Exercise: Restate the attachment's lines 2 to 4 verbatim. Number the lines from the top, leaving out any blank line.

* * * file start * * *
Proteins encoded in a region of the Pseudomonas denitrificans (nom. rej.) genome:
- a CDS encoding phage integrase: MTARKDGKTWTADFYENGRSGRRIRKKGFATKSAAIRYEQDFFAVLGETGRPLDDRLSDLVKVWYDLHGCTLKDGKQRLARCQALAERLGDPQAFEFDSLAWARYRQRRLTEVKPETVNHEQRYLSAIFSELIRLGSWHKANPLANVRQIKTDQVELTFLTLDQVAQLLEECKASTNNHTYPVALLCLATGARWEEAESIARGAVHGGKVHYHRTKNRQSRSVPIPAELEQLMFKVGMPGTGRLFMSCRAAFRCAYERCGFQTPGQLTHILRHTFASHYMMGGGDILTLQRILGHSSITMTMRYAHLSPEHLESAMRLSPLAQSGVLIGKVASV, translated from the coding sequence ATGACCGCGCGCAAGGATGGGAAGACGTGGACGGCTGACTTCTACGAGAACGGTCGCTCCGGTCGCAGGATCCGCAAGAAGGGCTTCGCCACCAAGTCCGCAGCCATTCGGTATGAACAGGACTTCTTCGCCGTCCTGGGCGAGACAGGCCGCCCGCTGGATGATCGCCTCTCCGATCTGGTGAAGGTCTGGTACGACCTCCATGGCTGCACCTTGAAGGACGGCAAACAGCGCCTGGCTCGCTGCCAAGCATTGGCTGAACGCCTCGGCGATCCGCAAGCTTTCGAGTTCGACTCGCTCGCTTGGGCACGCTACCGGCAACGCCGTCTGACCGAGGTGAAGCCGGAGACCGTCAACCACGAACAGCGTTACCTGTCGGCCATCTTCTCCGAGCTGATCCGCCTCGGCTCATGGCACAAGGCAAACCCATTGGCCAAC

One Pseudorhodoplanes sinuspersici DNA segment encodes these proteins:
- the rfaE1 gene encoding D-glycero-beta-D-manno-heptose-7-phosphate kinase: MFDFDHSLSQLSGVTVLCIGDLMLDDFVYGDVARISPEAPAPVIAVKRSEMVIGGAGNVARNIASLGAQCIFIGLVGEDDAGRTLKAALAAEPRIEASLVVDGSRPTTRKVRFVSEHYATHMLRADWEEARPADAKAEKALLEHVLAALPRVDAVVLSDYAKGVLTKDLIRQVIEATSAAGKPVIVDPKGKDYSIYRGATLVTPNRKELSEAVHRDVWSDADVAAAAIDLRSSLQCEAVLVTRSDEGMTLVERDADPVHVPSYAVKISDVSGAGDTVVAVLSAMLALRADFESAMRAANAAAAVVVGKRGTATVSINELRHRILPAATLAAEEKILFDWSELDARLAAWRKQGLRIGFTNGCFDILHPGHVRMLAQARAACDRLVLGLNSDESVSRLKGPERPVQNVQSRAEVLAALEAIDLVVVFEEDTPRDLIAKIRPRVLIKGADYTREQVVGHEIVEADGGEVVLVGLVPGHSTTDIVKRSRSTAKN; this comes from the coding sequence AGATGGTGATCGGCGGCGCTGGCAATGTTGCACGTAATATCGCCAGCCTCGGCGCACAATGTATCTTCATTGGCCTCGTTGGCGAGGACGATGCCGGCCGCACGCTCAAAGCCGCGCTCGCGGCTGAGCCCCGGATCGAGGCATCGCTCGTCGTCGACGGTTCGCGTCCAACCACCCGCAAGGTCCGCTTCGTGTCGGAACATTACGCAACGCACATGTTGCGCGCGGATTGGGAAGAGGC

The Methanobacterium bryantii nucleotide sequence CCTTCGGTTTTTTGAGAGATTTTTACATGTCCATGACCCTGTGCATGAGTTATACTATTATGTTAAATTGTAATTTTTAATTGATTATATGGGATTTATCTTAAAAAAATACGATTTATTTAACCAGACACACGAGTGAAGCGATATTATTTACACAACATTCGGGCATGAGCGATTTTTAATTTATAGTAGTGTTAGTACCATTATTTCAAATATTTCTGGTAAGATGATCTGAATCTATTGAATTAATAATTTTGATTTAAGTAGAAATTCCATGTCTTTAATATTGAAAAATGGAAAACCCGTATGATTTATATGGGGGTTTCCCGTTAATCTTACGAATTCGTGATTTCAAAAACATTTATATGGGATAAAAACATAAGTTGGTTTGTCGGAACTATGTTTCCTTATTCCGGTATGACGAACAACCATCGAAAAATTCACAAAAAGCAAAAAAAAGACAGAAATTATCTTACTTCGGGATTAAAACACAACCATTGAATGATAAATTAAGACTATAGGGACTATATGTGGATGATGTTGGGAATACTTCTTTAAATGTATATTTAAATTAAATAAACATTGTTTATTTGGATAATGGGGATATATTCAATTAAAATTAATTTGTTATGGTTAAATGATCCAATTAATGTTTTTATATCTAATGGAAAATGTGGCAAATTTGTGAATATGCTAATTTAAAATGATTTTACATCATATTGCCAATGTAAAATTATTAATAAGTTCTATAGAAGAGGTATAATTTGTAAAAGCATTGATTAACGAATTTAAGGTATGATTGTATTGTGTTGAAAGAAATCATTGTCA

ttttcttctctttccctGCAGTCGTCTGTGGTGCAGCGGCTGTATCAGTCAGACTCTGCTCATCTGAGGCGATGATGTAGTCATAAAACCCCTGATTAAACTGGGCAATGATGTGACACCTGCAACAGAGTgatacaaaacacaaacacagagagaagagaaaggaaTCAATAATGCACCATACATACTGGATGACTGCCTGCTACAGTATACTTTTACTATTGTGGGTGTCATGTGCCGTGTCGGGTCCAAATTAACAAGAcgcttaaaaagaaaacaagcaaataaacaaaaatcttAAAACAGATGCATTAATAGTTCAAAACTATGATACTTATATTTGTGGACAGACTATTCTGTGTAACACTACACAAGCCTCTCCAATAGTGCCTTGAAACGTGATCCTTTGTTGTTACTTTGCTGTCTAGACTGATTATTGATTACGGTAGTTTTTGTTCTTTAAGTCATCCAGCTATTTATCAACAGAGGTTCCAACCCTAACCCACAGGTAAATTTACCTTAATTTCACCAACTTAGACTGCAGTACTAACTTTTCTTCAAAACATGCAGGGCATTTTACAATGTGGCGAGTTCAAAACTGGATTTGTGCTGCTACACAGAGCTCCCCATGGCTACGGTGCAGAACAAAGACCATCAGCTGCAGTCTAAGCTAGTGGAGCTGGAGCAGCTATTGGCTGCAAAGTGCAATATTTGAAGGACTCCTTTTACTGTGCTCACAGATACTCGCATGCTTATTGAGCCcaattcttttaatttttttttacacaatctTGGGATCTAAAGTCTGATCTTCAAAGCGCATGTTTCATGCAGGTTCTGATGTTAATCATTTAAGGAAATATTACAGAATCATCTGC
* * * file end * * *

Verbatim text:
- a CDS encoding phage integrase: MTARKDGKTWTADFYENGRSGRRIRKKGFATKSAAIRYEQDFFAVLGETGRPLDDRLSDLVKVWYDLHGCTLKDGKQRLARCQALAERLGDPQAFEFDSLAWARYRQRRLTEVKPETVNHEQRYLSAIFSELIRLGSWHKANPLANVRQIKTDQVELTFLTLDQVAQLLEECKASTNNHTYPVALLCLATGARWEEAESIARGAVHGGKVHYHRTKNRQSRSVPIPAELEQLMFKVGMPGTGRLFMSCRAAFRCAYERCGFQTPGQLTHILRHTFASHYMMGGGDILTLQRILGHSSITMTMRYAHLSPEHLESAMRLSPLAQSGVLIGKVASV, translated from the coding sequence ATGACCGCGCGCAAGGATGGGAAGACGTGGACGGCTGACTTCTACGAGAACGGTCGCTCCGGTCGCAGGATCCGCAAGAAGGGCTTCGCCACCAAGTCCGCAGCCATTCGGTATGAACAGGACTTCTTCGCCGTCCTGGGCGAGACAGGCCGCCCGCTGGATGATCGCCTCTCCGATCTGGTGAAGGTCTGGTACGACCTCCATGGCTGCACCTTGAAGGACGGCAAACAGCGCCTGGCTCGCTGCCAAGCATTGGCTGAACGCCTCGGCGATCCGCAAGCTTTCGAGTTCGACTCGCTCGCTTGGGCACGCTACCGGCAACGCCGTCTGACCGAGGTGAAGCCGGAGACCGTCAACCACGAACAGCGTTACCTGTCGGCCATCTTCTCCGAGCTGATCCGCCTCGGCTCATGGCACAAGGCAAACCCATTGGCCAAC

One Pseudorhodoplanes sinuspersici DNA segment encodes these proteins:
- the rfaE1 gene encoding D-glycero-beta-D-manno-heptose-7-phosphate kinase: MFDFDHSLSQLSGVTVLCIGDLMLDDFVYGDVARISPEAPAPVIAVKRSEMVIGGAGNVARNIASLGAQCIFIGLVGEDDAGRTLKAALAAEPRIEASLVVDGSRPTTRKVRFVSEHYATHMLRADWEEARPADAKAEKALLEHVLAALPRVDAVVLSDYAKGVLTKDLIRQVIEATSAAGKPVIVDPKGKDYSIYRGATLVTPNRKELSEAVHRDVWSDADVAAAAIDLRSSLQCEAVLVTRSDEGMTLVERDADPVHVPSYAVKISDVSGAGDTVVAVLSAMLALRADFESAMRAANAAAAVVVGKRGTATVSINELRHRILPAATLAAEEKILFDWSELDARLAAWRKQGLRIGFTNGCFDILHPGHVRMLAQARAACDRLVLGLNSDESVSRLKGPERPVQNVQSRAEVLAALEAIDLVVVFEEDTPRDLIAKIRPRVLIKGADYTREQVVGHEIVEADGGEVVLVGLVPGHSTTDIVKRSRSTAKN; this comes from the coding sequence AGATGGTGATCGGCGGCGCTGGCAATGTTGCACGTAATATCGCCAGCCTCGGCGCACAATGTATCTTCATTGGCCTCGTTGGCGAGGACGATGCCGGCCGCACGCTCAAAGCCGCGCTCGCGGCTGAGCCCCGGATCGAGGCATCGCTCGTCGTCGACGGTTCGCGTCCAACCACCCGCAAGGTCCGCTTCGTGTCGGAACATTACGCAACGCACATGTTGCGCGCGGATTGGGAAGAGGC